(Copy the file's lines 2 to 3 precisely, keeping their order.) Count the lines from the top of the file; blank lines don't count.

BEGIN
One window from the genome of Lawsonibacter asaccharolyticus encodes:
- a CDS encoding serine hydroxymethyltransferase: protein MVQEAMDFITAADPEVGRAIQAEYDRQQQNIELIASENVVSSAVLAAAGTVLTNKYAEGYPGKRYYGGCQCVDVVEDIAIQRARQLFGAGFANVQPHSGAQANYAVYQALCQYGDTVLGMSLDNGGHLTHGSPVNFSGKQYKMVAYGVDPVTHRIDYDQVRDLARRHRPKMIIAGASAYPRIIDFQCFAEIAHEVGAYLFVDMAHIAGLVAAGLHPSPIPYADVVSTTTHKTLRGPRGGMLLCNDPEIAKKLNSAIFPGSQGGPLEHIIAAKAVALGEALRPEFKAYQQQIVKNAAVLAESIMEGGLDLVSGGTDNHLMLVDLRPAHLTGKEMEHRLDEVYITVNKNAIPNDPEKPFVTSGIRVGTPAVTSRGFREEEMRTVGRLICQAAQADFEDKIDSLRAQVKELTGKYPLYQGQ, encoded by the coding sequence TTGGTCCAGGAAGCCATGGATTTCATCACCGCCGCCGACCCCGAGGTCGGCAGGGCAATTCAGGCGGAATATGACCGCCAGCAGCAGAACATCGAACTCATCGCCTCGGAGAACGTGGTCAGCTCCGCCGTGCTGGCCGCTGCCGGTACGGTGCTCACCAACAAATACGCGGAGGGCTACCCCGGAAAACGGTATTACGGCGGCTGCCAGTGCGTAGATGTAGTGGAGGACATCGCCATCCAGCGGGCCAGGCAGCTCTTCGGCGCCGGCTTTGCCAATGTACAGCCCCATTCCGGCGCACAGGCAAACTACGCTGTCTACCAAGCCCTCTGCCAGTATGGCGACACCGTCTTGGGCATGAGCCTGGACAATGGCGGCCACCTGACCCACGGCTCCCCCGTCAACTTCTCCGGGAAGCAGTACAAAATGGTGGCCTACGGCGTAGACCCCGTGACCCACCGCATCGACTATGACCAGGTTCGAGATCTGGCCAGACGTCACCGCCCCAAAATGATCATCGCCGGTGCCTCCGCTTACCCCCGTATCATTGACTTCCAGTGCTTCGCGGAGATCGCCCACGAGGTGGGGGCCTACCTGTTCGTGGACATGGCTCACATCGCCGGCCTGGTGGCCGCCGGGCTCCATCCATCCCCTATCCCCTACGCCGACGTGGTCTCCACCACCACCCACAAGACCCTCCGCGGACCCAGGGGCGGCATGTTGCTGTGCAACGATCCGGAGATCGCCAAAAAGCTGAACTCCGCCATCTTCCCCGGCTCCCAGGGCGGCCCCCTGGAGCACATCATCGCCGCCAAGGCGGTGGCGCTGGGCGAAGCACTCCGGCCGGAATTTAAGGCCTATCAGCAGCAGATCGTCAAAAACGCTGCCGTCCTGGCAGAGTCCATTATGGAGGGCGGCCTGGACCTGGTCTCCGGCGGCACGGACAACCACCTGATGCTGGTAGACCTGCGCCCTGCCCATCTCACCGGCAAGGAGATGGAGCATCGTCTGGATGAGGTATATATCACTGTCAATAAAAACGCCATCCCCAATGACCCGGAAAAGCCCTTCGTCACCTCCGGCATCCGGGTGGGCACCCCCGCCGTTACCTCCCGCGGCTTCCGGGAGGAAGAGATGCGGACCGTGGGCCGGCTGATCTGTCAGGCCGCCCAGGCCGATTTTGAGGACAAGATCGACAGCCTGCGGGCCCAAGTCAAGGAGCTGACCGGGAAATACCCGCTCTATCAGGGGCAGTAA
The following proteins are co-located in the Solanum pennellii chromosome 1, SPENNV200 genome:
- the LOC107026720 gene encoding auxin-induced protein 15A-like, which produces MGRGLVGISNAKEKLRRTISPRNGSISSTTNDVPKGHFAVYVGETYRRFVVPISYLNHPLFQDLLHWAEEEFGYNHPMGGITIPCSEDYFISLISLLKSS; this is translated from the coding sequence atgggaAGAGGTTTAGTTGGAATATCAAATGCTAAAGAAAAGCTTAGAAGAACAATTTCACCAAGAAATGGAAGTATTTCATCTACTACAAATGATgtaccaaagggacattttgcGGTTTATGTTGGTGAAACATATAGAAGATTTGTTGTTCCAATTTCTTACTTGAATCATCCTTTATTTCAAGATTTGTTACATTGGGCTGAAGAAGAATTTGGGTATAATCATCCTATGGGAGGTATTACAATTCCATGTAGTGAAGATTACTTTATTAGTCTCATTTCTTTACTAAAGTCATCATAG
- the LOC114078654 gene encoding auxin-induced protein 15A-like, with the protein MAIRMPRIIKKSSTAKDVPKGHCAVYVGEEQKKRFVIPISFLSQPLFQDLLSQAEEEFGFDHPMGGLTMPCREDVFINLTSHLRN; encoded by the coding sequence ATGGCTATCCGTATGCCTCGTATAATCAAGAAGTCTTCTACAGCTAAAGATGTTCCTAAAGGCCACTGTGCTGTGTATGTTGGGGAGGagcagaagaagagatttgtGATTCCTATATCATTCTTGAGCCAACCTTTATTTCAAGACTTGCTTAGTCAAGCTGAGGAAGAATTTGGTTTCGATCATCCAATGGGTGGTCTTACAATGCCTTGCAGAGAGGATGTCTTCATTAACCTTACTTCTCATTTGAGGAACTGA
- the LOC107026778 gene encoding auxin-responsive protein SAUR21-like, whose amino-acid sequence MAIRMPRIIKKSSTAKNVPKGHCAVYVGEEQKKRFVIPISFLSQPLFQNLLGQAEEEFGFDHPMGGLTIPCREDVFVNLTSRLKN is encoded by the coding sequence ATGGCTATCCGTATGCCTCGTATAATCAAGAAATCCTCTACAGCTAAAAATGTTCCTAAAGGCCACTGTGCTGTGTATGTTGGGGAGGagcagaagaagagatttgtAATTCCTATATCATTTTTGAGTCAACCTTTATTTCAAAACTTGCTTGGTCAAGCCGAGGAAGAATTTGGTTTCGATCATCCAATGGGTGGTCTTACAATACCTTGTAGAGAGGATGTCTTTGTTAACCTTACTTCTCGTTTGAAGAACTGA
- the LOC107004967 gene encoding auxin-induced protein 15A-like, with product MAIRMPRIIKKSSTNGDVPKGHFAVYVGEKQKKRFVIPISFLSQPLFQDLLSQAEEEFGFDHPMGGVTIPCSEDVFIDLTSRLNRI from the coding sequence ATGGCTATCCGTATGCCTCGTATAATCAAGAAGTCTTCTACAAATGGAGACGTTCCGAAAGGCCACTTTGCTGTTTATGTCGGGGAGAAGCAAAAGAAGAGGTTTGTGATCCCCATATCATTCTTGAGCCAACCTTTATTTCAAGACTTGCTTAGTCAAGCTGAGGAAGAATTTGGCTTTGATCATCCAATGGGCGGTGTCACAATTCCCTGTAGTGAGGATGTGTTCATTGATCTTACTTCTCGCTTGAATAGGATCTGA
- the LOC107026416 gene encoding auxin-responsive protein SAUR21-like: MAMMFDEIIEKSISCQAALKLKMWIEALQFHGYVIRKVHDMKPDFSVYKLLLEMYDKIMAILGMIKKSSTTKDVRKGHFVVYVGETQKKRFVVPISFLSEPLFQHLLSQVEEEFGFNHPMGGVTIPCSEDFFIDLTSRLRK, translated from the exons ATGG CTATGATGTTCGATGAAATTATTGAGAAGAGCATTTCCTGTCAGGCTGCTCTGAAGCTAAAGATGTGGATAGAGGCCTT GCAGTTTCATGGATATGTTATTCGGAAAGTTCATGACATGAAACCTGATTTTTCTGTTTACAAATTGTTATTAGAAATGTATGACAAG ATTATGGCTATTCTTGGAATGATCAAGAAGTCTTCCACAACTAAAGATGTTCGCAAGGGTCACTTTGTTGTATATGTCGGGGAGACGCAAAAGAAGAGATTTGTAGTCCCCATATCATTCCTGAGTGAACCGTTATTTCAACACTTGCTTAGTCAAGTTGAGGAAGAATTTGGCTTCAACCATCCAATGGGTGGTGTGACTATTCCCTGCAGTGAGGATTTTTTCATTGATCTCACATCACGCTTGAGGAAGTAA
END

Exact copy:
- a CDS encoding serine hydroxymethyltransferase: protein MVQEAMDFITAADPEVGRAIQAEYDRQQQNIELIASENVVSSAVLAAAGTVLTNKYAEGYPGKRYYGGCQCVDVVEDIAIQRARQLFGAGFANVQPHSGAQANYAVYQALCQYGDTVLGMSLDNGGHLTHGSPVNFSGKQYKMVAYGVDPVTHRIDYDQVRDLARRHRPKMIIAGASAYPRIIDFQCFAEIAHEVGAYLFVDMAHIAGLVAAGLHPSPIPYADVVSTTTHKTLRGPRGGMLLCNDPEIAKKLNSAIFPGSQGGPLEHIIAAKAVALGEALRPEFKAYQQQIVKNAAVLAESIMEGGLDLVSGGTDNHLMLVDLRPAHLTGKEMEHRLDEVYITVNKNAIPNDPEKPFVTSGIRVGTPAVTSRGFREEEMRTVGRLICQAAQADFEDKIDSLRAQVKELTGKYPLYQGQ, encoded by the coding sequence TTGGTCCAGGAAGCCATGGATTTCATCACCGCCGCCGACCCCGAGGTCGGCAGGGCAATTCAGGCGGAATATGACCGCCAGCAGCAGAACATCGAACTCATCGCCTCGGAGAACGTGGTCAGCTCCGCCGTGCTGGCCGCTGCCGGTACGGTGCTCACCAACAAATACGCGGAGGGCTACCCCGGAAAACGGTATTACGGCGGCTGCCAGTGCGTAGATGTAGTGGAGGACATCGCCATCCAGCGGGCCAGGCAGCTCTTCGGCGCCGGCTTTGCCAATGTACAGCCCCATTCCGGCGCACAGGCAAACTACGCTGTCTACCAAGCCCTCTGCCAGTATGGCGACACCGTCTTGGGCATGAGCCTGGACAATGGCGGCCACCTGACCCACGGCTCCCCCGTCAACTTCTCCGGGAAGCAGTACAAAATGGTGGCCTACGGCGTAGACCCCGTGACCCACCGCATCGACTATGACCAGGTTCGAGATCTGGCCAGACGTCACCGCCCCAAAATGATCATCGCCGGTGCCTCCGCTTACCCCCGTATCATTGACTTCCAGTGCTTCGCGGAGATCGCCCACGAGGTGGGGGCCTACCTGTTCGTGGACATGGCTCACATCGCCGGCCTGGTGGCCGCCGGGCTCCATCCATCCCCTATCCCCTACGCCGACGTGGTCTCCACCACCACCCACAAGACCCTCCGCGGACCCAGGGGCGGCATGTTGCTGTGCAACGATCCGGAGATCGCCAAAAAGCTGAACTCCGCCATCTTCCCCGGCTCCCAGGGCGGCCCCCTGGAGCACATCATCGCCGCCAAGGCGGTGGCGCTGGGCGAAGCACTCCGGCCGGAATTTAAGGCCTATCAGCAGCAGATCGTCAAAAACGCTGCCGTCCTGGCAGAGTCCATTATGGAGGGCGGCCTGGACCTGGTCTCCGGCGGCACGGACAACCACCTGATGCTGGTAGACCTGCGCCCTGCCCATCTCACCGGCAAGGAGATGGAGCATCGTCTGGATGAGGTATATATCACTGTCAATAAAAACGCCATCCCCAATGACCCGGAAAAGCCCTTCGTCACCTCCGGCATCCGGGTGGGCACCCCCGCCGTTACCTCCCGCGGCTTCCGGGAGGAAGAGATGCGGACCGTGGGCCGGCTGATCTGTCAGGCCGCCCAGGCCGATTTTGAGGACAAGATCGACAGCCTGCGGGCCCAAGTCAAGGAGCTGACCGGGAAATACCCGCTCTATCAGGGGCAGTAA
The following proteins are co-located in the Solanum pennellii chromosome 1, SPENNV200 genome: